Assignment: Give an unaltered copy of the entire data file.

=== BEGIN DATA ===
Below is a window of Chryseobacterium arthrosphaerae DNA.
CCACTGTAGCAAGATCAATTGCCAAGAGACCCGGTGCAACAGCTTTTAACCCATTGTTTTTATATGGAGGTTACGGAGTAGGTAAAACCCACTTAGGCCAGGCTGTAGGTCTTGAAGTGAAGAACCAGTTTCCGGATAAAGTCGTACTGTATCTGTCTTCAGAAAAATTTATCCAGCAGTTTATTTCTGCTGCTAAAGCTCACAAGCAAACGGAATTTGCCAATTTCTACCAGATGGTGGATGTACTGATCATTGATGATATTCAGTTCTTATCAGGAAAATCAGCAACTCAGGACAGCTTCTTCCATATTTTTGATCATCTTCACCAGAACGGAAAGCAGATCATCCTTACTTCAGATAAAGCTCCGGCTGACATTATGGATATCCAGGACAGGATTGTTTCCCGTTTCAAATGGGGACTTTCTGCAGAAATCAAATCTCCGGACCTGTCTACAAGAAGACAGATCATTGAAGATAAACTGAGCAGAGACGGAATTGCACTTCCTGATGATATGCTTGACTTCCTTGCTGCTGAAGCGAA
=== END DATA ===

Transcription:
Below is a window of Chryseobacterium arthrosphaerae DNA.
CCACTGTAGCAAGATCAATTGCCAAGAGACCCGGTGCAACAGCTTTTAACCCATTGTTTTTATATGGAGGTTACGGAGTAGGTAAAACCCACTTAGGCCAGGCTGTAGGTCTTGAAGTGAAGAACCAGTTTCCGGATAAAGTCGTACTGTATCTGTCTTCAGAAAAATTTATCCAGCAGTTTATTTCTGCTGCTAAAGCTCACAAGCAAACGGAATTTGCCAATTTCTACCAGATGGTGGATGTACTGATCATTGATGATATTCAGTTCTTATCAGGAAAATCAGCAACTCAGGACAGCTTCTTCCATATTTTTGATCATCTTCACCAGAACGGAAAGCAGATCATCCTTACTTCAGATAAAGCTCCGGCTGACATTATGGATATCCAGGACAGGATTGTTTCCCGTTTCAAATGGGGACTTTCTGCAGAAATCAAATCTCCGGACCTGTCTACAAGAAGACAGATCATTGAAGATAAACTGAGCAGAGACGGAATTGCACTTCCTGATGATATGCTTGACTTCCTTGCTGCTGAAGCGAA